The events of the last two months have shaken up routines at local churches, where weekly worship is finding a new home online.
Sunday morning gatherings that once took place in buildings all over the peninsula are now broadcast live over Facebook, YouTube and Zoom. The shift from in-person services to online content has been difficult for many churches that had to quickly assemble equipment for streaming.
Pastor John Day of Longbranch Community Church praised the work of some of his churchgoers who dedicated time to setting up a recording system. “I can arrange the preaching, the teaching, the music, that sort of stuff which is my gifting and passion, but it’s really helpful to have people that have that kind of know-how and expertise,” Day said.
Several pastors said they appreciated how the crisis has allowed people to offer their unique expertise.
“I’m blessed to have a 14-year-old son in the house, so he’s helped me with this stuff,” said Pastor Dan Whitmarsh of Lakebay Community Church.
Pastor Tim Stobbe of Waypoint Church found, to his surprise, that a change of scenery helped keep things simple and relatable for families stuck in self-isolation.
“After the first week we chose to do everything from our homes, rather than try to communicate from the building,” Stobbe said. Subsequent sermons have been broadcast from his living room and backyard. “I wouldn’t have expected that, but it definitely felt like communicating from our home was a better option for us.”
The lack of an audience, at home or in the church building, has been unsettling for pastors accustomed to delivering sermons to a live audience. “It’s really hard to preach to a camera when you’re used to preaching to faces,” said Pastor Anna Bonaro of Key Peninsula Lutheran Church. “I didn’t realize how hard that transition was going to be for me. I asked people to email me pictures of themselves, so I have a few pictures set up so I can look at these people smiling.”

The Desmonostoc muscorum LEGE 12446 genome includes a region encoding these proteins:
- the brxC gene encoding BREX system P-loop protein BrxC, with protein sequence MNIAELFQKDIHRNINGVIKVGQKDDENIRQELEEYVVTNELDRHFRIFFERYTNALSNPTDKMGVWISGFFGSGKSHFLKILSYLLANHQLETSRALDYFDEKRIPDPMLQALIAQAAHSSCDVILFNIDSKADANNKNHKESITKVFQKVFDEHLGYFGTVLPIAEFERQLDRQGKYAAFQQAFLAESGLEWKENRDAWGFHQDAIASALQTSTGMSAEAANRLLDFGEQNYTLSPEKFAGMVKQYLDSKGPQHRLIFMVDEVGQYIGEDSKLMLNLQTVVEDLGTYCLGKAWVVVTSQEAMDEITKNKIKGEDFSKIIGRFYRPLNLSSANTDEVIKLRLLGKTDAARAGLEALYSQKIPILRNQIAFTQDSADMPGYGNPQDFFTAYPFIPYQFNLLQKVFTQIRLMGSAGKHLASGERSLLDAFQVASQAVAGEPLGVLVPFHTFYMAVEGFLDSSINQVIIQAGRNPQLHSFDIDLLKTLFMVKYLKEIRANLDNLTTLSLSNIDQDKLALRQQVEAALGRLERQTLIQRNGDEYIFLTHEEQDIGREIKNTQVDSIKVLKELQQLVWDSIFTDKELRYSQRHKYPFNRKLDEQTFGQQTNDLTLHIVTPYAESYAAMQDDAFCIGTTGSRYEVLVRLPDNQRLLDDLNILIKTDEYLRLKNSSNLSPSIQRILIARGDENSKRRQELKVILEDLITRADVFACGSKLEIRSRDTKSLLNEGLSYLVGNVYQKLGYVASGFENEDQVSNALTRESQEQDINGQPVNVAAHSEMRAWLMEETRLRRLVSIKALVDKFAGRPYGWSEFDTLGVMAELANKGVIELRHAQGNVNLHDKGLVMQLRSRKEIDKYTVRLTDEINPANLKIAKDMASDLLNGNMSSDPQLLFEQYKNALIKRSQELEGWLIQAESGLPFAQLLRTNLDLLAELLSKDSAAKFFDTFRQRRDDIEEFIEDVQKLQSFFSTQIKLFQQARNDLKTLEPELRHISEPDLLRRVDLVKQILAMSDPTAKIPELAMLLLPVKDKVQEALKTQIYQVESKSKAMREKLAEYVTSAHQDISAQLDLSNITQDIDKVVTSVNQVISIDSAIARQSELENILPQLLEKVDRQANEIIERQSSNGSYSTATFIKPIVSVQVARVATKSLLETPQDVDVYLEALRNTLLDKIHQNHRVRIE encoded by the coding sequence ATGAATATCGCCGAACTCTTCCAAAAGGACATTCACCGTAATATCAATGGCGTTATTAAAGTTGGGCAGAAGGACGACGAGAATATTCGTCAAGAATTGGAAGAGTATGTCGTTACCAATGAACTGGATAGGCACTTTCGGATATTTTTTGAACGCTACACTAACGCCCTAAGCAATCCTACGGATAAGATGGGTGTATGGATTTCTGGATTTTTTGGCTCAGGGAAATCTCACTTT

While the shift to the internet has been embraced by KP churchgoers, pastors also pointed out that some could be left behind by such a transition.
“I’m very aware that there’s a lot of time and energy that’s going into online meetings, and that’s good, but I’m also aware that it’s missing a lot of people,” Whitmarsh said. Churches are seeking alternate solutions to reach congregants who may not have consistent internet access. Pastor Ed Longabaugh of Grace EPC reported mailing out text copies of his sermons to those who couldn’t attend online services.
KP pastors praised the willingness of their congregants to check on each other, and to ensure the vulnerable have their needs met. “I’ve had a few phone calls that I expected to take five minutes and they’ve gone for over an hour. People are hungry to connect,” Whitmarsh said.
“Since we can’t get together personally, we’re spending a lot more time keeping contact with every one of our congregants over the phone on a regular basis,” Longabaugh said. Many churches reported setting up call lists or contact systems to ensure no one was forgotten.
Although most pastors seem eager to get back to normal as soon as possible, Pastor Bonaro shared her spiritual perspective on the quarantine and the service aspect of following the stay-at-home order. “We’re called to care for the sick and, right now, by staying at home you’re caring for the sick. You’re helping all those people that need you to be home right now. I think that’s a powerful thing to think about.”
Lakebay Community Church, Longbranch Community Church, Grace Church EPC, KP Lutheran Church, Waypoint Church and Wellspring Fellowship have officially moved services online for the duration of the quarantine, and are either postponing or canceling other events. Key to Life Church of the Nazarene and Key Peninsula Baptist Fellowship spokespeople were not available for comment. More information on how to access online services and how to stay in contact can be found at each church’s website.
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